By Dominic Roskrow

What a mix up

When is a blend, not a blend? When it's a vatted malt.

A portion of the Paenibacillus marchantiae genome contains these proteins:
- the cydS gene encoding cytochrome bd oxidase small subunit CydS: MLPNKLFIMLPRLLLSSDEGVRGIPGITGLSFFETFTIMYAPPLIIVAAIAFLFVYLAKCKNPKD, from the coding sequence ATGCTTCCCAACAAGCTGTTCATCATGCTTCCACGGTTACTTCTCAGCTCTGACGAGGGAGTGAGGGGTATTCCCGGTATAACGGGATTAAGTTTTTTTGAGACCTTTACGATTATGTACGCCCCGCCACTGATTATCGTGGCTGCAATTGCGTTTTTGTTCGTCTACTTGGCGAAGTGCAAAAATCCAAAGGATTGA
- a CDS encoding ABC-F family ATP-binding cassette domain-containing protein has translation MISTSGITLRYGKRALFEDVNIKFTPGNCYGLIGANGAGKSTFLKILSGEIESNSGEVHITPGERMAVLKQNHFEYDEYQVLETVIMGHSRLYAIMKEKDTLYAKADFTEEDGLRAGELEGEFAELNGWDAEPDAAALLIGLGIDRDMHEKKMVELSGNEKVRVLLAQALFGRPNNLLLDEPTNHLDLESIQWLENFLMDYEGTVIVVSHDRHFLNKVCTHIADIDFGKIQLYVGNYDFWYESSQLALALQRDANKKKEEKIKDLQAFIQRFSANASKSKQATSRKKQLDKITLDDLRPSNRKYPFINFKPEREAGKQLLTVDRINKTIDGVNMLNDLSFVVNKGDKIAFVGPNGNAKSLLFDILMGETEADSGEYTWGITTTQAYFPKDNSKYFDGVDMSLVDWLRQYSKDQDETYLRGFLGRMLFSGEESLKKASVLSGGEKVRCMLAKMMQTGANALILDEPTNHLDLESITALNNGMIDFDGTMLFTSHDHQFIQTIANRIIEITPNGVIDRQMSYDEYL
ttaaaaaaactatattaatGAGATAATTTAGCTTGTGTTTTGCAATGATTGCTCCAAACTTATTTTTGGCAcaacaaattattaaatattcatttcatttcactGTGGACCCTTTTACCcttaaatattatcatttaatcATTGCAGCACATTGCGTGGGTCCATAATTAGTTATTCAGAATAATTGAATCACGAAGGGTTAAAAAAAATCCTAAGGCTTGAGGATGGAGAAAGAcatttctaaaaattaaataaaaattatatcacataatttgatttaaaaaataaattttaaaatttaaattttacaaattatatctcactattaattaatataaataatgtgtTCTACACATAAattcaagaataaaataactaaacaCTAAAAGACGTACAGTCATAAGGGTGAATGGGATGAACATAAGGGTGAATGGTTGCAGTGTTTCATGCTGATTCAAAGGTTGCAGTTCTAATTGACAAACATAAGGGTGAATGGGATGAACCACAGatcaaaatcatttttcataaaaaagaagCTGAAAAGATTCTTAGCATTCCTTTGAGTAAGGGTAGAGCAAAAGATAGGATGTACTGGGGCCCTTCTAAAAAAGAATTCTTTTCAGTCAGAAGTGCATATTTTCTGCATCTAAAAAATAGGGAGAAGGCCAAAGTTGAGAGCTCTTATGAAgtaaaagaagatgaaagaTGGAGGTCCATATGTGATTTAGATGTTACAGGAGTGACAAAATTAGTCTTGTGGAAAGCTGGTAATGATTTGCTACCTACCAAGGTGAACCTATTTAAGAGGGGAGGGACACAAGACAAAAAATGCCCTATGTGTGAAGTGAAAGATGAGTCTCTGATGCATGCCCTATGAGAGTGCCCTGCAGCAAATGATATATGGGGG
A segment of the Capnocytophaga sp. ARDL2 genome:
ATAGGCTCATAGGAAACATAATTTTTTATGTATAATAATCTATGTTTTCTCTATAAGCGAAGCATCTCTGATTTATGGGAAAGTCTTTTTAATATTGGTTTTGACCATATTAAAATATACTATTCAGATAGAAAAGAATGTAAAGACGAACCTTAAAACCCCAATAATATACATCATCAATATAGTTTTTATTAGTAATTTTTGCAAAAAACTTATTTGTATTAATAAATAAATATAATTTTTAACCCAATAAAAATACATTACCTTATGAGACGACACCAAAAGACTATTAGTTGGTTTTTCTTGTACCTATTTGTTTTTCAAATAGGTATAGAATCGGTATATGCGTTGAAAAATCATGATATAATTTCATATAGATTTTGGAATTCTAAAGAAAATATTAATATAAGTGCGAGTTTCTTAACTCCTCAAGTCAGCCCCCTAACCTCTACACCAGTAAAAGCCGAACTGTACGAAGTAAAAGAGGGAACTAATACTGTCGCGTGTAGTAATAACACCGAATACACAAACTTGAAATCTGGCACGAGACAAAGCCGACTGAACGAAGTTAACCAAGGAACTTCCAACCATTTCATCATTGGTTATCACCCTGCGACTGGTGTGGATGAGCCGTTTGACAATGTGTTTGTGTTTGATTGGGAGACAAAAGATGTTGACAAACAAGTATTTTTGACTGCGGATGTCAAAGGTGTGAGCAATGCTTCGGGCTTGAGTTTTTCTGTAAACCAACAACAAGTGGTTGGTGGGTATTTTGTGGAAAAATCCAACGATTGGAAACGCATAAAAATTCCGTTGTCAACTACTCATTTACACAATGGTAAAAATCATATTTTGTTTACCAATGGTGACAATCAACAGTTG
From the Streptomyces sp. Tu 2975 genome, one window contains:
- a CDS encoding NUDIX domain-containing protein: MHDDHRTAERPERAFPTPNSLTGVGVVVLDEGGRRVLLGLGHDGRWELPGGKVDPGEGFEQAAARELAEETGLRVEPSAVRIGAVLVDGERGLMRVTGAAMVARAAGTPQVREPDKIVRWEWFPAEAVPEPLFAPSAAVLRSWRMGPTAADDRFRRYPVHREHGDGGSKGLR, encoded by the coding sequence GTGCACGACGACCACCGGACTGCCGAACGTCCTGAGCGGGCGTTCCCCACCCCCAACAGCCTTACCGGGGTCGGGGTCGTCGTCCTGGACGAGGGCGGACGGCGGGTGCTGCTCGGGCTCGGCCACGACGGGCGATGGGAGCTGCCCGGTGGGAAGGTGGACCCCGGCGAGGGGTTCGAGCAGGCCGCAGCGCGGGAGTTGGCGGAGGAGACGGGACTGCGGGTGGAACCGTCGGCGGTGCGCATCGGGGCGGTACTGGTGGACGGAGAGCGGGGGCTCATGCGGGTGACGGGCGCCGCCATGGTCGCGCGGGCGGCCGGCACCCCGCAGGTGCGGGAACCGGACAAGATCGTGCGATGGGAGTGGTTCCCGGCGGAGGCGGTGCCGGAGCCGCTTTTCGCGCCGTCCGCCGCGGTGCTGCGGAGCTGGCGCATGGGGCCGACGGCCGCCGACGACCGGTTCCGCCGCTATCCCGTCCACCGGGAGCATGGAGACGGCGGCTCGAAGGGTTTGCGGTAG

When is a blend, not a blend? When it’s a vatted malt. For the Scotch Whisky Association has decided that the best way to end the confusion over definitions of various styles of whisky is to redefine ‘vatted malt Scotch whisky’ as ‘blended malt Scotch whisky’. This is to distinguish them from ‘blended Scotch whisky’.Am I missing something here?As I understand it the move to clear up misunderstandings and ‘grey areas’ was as a result of the Cardhu row from a while back. If you recall, there were two main objections to Diageo’s plan to turn a single malt whisky product called Cardhu in to a vatted product.First, that the new vatted product was continuing to use the name ‘Cardhu’ even though the product was no longer from one distillery. And second, it was describing the new product as ‘pure malt’ as opposed to ‘single malt.’ Both these factors resulted in what was at best confusing to the general public and at worst, downright misleading. It was decided that something had to be done.So the SWA has now proposed a code of practice that rightly says it is no longer acceptable for a product from various distilleries to bear the name of just one. So far, fine. Its attempt to clear up the definitions, though, is a total mess.The phrase ‘blended malt Scotch whisky’ – or ‘blended malts’– is misleading and inappropriate because it takes the one word that was previously well-defined in all this – blends – and allows it to cross the river from the bank marked ‘malt and other grains’ to the one marked ‘just malts’.Effectively it erects a fence between a product from one distillery and one from several, instead of fencing off products which contain just malt whisky from those that contain malt and other grains.Surely no one can argue that this realignment is easier to understand? If you don’t agree, just ask 10 non-experts in what way blended whiskies are different to blended malt whiskies.The term ‘blended malts’ is awkward and cumbersome. And what do you think the abbreviated version of the term will be? I am yet to find anyone who thinks the new labelling is better than the old and will clear up the issue of definitions once and for all. And believe me, I’ve tried.So does any of this matter, or are we being pedantic about a subject the general populace couldn’t give two figs about? I think it does, especially when confusion about alcohol exists in the minds of the general public already.Take the reaction to a recent report in the medical journal The Lancet, which concluded that alcohol causes more harm to people than tobacco or high blood pressure. On the day the report was published there was a call for a major hike in tax on bottles of strong spirits.Most abuse, however, stems from binge drinking among the young.We should be very worried by this sort of ill-informed, knee-jerk reaction, particularly in Britain. There’s a British General Election on the horizon, and if the current Government wins again it will find itself short of money and unable to raise direct taxes. So what about higher spirits duty for the health of the nation as spirits go the same way tobacco has?We must outline the premium nature of quality whisky, and why we need to draw a clear distinction between the quality premium end of our market and the cheaper massconsumption products. The new definitions do not help in this purpose. And for that reason we think they should be reassessed.